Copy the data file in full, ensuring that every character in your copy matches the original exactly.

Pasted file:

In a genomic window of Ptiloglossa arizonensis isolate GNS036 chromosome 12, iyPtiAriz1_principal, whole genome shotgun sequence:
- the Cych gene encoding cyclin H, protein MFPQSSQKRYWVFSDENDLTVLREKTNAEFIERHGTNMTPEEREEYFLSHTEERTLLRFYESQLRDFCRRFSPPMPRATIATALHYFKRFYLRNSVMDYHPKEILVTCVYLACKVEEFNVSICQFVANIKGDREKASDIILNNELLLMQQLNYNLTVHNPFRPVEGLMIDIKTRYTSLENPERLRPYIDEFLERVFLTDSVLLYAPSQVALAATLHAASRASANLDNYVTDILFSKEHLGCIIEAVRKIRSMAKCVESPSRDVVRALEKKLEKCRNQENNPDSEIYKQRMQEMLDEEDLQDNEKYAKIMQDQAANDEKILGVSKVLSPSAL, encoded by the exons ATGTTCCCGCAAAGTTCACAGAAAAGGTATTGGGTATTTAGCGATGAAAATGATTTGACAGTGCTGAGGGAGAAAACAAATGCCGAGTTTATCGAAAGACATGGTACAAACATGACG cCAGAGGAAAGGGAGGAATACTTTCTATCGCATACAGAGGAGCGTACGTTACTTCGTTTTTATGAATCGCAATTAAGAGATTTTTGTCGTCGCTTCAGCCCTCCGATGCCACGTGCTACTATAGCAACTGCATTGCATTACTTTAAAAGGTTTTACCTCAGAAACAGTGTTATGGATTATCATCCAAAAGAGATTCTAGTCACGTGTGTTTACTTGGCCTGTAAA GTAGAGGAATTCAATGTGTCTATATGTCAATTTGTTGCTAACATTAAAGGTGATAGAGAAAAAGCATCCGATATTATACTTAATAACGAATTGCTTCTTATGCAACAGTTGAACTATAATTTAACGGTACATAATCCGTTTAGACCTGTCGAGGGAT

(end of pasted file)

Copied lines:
In a genomic window of Ptiloglossa arizonensis isolate GNS036 chromosome 12, iyPtiAriz1_principal, whole genome shotgun sequence:
- the Cych gene encoding cyclin H, protein MFPQSSQKRYWVFSDENDLTVLREKTNAEFIERHGTNMTPEEREEYFLSHTEERTLLRFYESQLRDFCRRFSPPMPRATIATALHYFKRFYLRNSVMDYHPKEILVTCVYLACKVEEFNVSICQFVANIKGDREKASDIILNNELLLMQQLNYNLTVHNPFRPVEGLMIDIKTRYTSLENPERLRPYIDEFLERVFLTDSVLLYAPSQVALAATLHAASRASANLDNYVTDILFSKEHLGCIIEAVRKIRSMAKCVESPSRDVVRALEKKLEKCRNQENNPDSEIYKQRMQEMLDEEDLQDNEKYAKIMQDQAANDEKILGVSKVLSPSAL, encoded by the exons ATGTTCCCGCAAAGTTCACAGAAAAGGTATTGGGTATTTAGCGATGAAAATGATTTGACAGTGCTGAGGGAGAAAACAAATGCCGAGTTTATCGAAAGACATGGTACAAACATGACG cCAGAGGAAAGGGAGGAATACTTTCTATCGCATACAGAGGAGCGTACGTTACTTCGTTTTTATGAATCGCAATTAAGAGATTTTTGTCGTCGCTTCAGCCCTCCGATGCCACGTGCTACTATAGCAACTGCATTGCATTACTTTAAAAGGTTTTACCTCAGAAACAGTGTTATGGATTATCATCCAAAAGAGATTCTAGTCACGTGTGTTTACTTGGCCTGTAAA GTAGAGGAATTCAATGTGTCTATATGTCAATTTGTTGCTAACATTAAAGGTGATAGAGAAAAAGCATCCGATATTATACTTAATAACGAATTGCTTCTTATGCAACAGTTGAACTATAATTTAACGGTACATAATCCGTTTAGACCTGTCGAGGGAT